January 17, 2012



Gay Outlaw, Nest (1999). Featured in Fifty Years of Bay Area Art: The SECA Awards, SFMOMA. Photo: author.

Gay Outlaw constructed Nest (1999) out of colored pencils, glued together and then belt sanded into the shape of a wasp nest. It is one of a series of pencil pieces the artist created in the 1990s.

Critics relate Outlaw’s work to minimalism. Fair enough. Outlaw acknowledges the influence. Her sculptures explore materiality, form, and space in minimalist ways. But minimalism isn’t usually this playful. Or this bizarre. Several different domains collide here to create a kind of conceptual and aesthetic shock.

The surrealists had a name for this: Convulsive Beauty. André Breton named one of Convulsive Beauty’s categories of possibility erotique-voilée (veiled-erotic). The gist of this concept is that the everyday object, by becoming something other than itself, releases suppressed desire. Perhaps Meret Oppenheim was thinking along these lines when she created her famous Fur Teacup and Saucer (1936).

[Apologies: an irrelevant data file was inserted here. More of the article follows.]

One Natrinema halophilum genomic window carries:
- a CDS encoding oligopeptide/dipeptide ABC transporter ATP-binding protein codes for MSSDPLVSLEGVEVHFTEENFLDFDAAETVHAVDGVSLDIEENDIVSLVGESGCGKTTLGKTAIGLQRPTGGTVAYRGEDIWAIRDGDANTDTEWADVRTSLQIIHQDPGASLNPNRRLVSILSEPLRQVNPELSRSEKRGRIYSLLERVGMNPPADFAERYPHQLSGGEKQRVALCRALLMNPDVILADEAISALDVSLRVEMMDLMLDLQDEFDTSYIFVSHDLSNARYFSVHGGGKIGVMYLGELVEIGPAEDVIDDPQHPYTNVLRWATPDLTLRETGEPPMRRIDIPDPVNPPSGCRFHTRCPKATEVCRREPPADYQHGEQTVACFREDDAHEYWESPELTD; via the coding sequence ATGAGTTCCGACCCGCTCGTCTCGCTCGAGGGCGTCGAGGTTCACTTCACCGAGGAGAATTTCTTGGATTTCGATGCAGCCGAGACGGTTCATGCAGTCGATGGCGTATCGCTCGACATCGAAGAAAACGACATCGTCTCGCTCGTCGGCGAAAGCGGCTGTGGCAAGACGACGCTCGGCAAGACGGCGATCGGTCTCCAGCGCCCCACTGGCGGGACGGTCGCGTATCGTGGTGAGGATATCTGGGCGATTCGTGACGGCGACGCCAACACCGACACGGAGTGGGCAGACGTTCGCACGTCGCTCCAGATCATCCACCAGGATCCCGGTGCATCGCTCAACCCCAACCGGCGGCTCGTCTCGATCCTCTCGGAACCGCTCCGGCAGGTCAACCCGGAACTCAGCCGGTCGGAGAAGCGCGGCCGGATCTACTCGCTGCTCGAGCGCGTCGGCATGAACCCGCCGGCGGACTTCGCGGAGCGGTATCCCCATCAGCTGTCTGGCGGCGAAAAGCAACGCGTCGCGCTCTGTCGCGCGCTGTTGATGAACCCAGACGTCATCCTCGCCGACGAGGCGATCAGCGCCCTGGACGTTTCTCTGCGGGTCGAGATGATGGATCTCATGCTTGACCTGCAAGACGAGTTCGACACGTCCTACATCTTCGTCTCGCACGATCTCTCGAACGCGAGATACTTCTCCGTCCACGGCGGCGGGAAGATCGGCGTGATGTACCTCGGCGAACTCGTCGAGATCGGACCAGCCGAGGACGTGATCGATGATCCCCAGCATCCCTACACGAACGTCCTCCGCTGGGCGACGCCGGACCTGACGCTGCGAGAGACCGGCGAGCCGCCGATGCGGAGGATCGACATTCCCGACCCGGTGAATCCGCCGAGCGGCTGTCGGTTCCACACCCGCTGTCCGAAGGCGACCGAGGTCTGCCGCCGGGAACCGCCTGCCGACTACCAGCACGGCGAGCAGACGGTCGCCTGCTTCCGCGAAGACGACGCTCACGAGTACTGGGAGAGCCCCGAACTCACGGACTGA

Nest has the same kind of compressed power. Without disavowing its debt to minimalist sculpture, Nest gestures further back, to surrealist objects.



Comments (1)

  • Tucker Nichols says:

    what I like so much about looking at gay outlaw’s work (aside from her astoundingly great name) is that I can picture her trying to figure out what will happen to these materials and forms with each iteration. what’s a hexagon? what if you stretch it or slice it? hey it looks like a wasp nest. most of my favorite art has that kind of inquiry deep down, although it’s usually not so formal. her stuff is weird enough to keep it from being a lifeless formal experiment.

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